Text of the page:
Alas, the dawn after labor day arrived. The clock struck five as my pink bunny alarm clock just about had a fit, quaking so hard it fell off of the stack of notebooks it was perched upon. I suppose this is where I say that I had to drag myself out of bed, but no! I was awake and thriving more than I ever ha……..oh, forget it. I calmly arose out of my slumber to sit up and read the latest issue of National Geographic, lighting the candle on my nightstand as it was the only source of light within reach. While in bed, I always tried to practice a kind of “movement minimalism” with my body as so to not hear the awful screeching of my centuries-old, steel bed frame. High school didn’t start until 7:45, not to mention, I was within walking distance of my school, but I was all about trying to get more time to myself.
Although I deeply treasured my NatGeo collection, I knew that it was time for me to experience some sort of change in morning reading material. I made a mental note to make a stop by the town’s library on the way back from school as so to have something to look forward to. Just as fast as I’d woken up, I glanced down at my wrist and saw that it was now t-minus one hour until I was due to walk through the gates of hell. I hopped out of bed and picked my wardrobe for doomsday, the same as usual: longish sleeves with a loose-fitting skirt or dress that was knee-length or longer, no makeup, and sparse jewelry. I know that many say that if you’ve got it, then why not flaunt it, but trust moi, no one wants to or needs to see my body. I suppose one thing I have to thank the Prestige program for is allowing me to skip out on taking gym, meaning that I don’t have to wear those ugly shorts ever again!
7:15 swings by and I am heading out the front door.
“Izzy, remember to add some carrots to your lunch tray at school. They are supposed to improve eyesight.” Said my mother, ever-so calmly reminding me of the fact that my glasses are as thick as haunted house fog.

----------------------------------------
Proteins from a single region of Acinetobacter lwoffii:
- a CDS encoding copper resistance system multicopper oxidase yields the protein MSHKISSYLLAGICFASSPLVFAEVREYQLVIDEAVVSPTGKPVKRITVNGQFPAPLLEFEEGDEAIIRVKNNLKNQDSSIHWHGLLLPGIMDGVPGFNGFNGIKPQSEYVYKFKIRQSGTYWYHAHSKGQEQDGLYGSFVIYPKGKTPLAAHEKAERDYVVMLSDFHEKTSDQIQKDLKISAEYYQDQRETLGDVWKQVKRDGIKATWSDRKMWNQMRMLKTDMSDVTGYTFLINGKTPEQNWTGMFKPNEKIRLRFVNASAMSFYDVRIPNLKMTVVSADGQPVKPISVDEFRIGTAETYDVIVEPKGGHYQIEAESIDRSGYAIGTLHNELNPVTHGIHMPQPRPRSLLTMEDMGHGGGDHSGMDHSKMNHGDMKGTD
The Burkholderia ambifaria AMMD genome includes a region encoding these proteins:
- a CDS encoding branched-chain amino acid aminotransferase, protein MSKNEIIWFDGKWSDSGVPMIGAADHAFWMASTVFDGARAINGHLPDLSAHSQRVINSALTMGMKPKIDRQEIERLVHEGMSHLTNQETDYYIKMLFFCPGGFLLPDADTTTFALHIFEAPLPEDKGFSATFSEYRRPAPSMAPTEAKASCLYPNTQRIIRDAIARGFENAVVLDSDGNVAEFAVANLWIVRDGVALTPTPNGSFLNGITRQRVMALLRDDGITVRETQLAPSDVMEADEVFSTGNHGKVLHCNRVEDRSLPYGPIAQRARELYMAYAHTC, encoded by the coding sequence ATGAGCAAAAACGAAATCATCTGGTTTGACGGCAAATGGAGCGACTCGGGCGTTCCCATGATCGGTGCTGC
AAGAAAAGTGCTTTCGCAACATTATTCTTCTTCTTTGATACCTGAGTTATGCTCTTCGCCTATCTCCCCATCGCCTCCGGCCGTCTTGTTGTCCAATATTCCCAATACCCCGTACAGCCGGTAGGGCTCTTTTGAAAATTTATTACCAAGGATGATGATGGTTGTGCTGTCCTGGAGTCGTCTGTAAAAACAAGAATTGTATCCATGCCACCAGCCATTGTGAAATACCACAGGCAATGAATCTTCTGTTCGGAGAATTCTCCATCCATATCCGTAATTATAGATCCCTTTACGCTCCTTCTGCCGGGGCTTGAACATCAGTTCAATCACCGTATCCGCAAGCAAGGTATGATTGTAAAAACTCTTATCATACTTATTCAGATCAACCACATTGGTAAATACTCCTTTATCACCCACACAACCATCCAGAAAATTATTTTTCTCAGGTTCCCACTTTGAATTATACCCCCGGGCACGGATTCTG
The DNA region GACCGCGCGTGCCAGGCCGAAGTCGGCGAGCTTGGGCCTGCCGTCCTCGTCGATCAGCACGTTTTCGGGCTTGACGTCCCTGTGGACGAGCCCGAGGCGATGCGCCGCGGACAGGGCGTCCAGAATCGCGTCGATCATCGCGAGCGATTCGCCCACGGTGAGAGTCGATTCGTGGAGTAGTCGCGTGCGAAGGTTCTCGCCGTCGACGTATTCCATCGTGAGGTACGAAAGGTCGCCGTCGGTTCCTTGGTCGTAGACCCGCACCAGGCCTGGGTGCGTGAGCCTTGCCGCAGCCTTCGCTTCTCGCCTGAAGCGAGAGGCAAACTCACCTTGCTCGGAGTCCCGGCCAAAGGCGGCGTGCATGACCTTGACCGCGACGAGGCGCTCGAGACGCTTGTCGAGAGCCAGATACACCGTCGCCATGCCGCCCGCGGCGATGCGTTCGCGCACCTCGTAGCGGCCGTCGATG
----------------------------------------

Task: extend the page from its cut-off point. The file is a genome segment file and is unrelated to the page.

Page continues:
“Will do.” I murmured; also wondering how she knew there would be carrots available at the school’s cafeteria. I made my way to Joenby and what shouldn’t have been any more than fifteen minutes felt like an hour. This was the first time in my life that I was able to walk to school, so I felt as though I might as well take in the scenery of my commute. The sun was higher than it was when I first got up to read, but you could tell that it was still a wee bit cranky, wiping the morning dew from its bright eyes. On the way to school, I passed through the city’s downtown, an area filled with a wide range of shops, eateries, and churches.
“Good Morning, mademoiselle! How are you? Would you like ze bite?”
A rather old and fresh-off-the-boat-sounding French man popped out of his bakery to offer me a mini Napolean. It was as if he knew that I was the child of French immigrants! Although my parents can speak both French and English flawlessly, I admit had a much tougher time trying to do the same. Still, I mustered up the courage to bust out my “frenchiness” on him.
“Uh……non, s’il vous plait. De rien.” What was I thinking? As I continued walking down the street, I passed by a very long line of people. There had to have been at least one hundred people waiting in line outside of what I eventually came to see was a church; a very beautifully-aged building that was one of the highlights of Smithfield. Curious, I paused for a moment to contemplate taking a peek inside. I took a look at my watch and realized that I still had plenty of time to make it to school, so I simply took to what I liked doing best: exploring (or more like peeking). After posing in the line for a few minutes, I managed to make it inside of the church and see what all the fuss was about. Little did I know that what I would come to witness would rock my world.